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Vol. 12, No. 14 Week of April 08, 2007
Providing coverage of Alaska and northern Canada's oil and gas industry

PETROLEUM DIRECTORY: Colville, from 1950s pioneer to well-known provisioner in the Prudhoe region

Long tenure in challenging part of the world credited to Colville’s seasoned staff and dedication to customer needs

Q. Where is Colville located? More than one location?

A. We’re in two locations at Prudhoe Bay, near the Deadhorse Airport. Fuel and solid waste services are at the Colville pad and our Brooks Range Supply complex contains the Napa Industrial Supply store, the Prudhoe Bay General Store, and the U.S. Post Office.

Q. What year was the company founded, who founded it, and what was its original name?

A. Colville was formed in 1953 by one of Alaska’s pioneer bush pilots, Bud Helmericks, as the Arctic Tern Fish & Freight Co. As industrial development arrived in the far north, first with the Distant Early Warning Line and then oil exploration and development, the company moved into oil field services. The company incorporated and began utility operations in 1981. Fuel services commenced in 1985; then in 2000, it acquired Brooks Range Supply and expanded into industrial supply.

Q. Who heads up Colville and who is on its senior management team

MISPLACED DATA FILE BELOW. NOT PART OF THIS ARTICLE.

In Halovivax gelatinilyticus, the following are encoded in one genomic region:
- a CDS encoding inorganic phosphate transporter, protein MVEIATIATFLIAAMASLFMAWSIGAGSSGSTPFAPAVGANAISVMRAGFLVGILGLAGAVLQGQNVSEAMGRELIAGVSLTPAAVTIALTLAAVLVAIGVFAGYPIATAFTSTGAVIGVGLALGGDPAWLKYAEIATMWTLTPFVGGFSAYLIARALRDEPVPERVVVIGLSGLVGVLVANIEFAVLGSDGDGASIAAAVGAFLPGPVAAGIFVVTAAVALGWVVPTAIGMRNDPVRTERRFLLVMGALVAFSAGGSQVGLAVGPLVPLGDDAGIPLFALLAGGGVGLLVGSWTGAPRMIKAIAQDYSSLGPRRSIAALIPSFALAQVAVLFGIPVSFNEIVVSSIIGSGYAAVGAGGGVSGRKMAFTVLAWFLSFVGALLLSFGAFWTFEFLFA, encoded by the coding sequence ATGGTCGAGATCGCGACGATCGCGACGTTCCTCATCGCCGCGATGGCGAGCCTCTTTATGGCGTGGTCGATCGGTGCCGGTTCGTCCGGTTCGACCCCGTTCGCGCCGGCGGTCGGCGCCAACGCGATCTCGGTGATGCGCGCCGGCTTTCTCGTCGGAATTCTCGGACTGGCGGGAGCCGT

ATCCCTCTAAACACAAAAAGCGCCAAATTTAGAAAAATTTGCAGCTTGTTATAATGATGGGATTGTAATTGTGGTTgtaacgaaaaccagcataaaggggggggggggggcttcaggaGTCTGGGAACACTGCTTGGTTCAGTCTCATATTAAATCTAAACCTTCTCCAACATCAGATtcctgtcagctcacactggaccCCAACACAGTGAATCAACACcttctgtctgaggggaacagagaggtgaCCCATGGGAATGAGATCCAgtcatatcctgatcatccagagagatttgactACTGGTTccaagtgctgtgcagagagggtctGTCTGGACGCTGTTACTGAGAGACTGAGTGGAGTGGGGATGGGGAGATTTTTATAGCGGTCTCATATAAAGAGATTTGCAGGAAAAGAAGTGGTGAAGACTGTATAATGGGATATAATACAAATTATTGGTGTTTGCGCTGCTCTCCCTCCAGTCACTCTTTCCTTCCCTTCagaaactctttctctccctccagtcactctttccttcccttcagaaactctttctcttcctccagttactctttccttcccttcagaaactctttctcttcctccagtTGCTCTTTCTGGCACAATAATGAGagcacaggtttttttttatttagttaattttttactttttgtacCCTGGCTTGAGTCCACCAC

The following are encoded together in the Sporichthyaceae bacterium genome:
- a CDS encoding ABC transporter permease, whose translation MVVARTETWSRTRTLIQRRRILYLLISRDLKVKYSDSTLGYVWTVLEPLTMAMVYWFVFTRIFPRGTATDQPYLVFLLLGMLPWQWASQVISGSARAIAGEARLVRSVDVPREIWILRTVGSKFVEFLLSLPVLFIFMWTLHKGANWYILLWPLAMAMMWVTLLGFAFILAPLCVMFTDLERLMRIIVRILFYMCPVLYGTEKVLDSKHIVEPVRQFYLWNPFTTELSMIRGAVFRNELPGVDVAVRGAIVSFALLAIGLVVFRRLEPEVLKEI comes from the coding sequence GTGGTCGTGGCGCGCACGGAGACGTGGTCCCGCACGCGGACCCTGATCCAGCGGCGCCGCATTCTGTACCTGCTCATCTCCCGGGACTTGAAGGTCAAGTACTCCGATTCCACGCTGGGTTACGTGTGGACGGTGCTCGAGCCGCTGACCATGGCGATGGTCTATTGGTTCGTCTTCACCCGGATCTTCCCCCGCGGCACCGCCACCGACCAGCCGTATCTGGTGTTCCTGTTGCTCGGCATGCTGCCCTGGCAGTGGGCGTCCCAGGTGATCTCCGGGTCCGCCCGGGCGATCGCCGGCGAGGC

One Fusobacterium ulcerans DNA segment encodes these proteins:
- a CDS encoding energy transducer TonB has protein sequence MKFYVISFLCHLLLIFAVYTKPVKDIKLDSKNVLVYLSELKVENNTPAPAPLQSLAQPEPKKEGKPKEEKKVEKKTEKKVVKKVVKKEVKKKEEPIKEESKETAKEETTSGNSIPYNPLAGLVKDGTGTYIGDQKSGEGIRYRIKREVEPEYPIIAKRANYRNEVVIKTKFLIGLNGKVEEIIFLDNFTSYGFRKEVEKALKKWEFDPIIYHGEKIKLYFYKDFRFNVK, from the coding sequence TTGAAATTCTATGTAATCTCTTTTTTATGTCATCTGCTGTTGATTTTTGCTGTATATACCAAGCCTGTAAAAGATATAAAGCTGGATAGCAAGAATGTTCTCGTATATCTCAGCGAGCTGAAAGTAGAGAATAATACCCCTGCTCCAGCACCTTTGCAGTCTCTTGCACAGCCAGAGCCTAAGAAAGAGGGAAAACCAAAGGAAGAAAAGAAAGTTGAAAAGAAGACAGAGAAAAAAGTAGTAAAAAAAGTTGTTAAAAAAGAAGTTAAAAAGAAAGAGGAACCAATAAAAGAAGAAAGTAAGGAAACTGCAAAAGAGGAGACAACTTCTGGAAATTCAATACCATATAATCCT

A. Mark Helmericks, son of the founder, is president and CEO. Doug Clinton, a retired colonel and former North Slope pilot and rolligon operator is vice president; Rick Hofreiter is North Slope operations manager; and Becky Gay, recently a project manager for AIDEA and the Alaska Energy Authority, is special assistant to the president for business development.

Another long-time staff member on the management team is Marketing Director Craig Welch, who has a solid background in North Slope supply and valuable customer knowledge based on his many years as general manager of Brooks Range Supply.

Rounding out the team are Colville operations managers Gary Cooper and Lyle Winter, Brooks Range Supply operations managers Mike Kunkel and Rob Peterson, and Joe and Debbie Bernard, managers of the Prudhoe Bay General Store.

Q. Describe any partnership arrangements and when they became effective.

A. Colville and Brooks Range Supply are honored to have long-standing relationships with nearly every company doing business within the North Slope industrial area.

Q. What is Colville’s primary business sector? What services does the company offer?

A. There are four full-service companies operating as primary business units that provide direct support to the oil industry, the local community and the ever-increasing seasonal tourist: Fuel and industrial gas – Colville, Inc.; Solid waste – Colville Solid Waste Services; Industrial supply – Brooks Range Supply; Community, general store, retail – Prudhoe Bay General Store and Post Office.

Q. Who are the company’s main clients?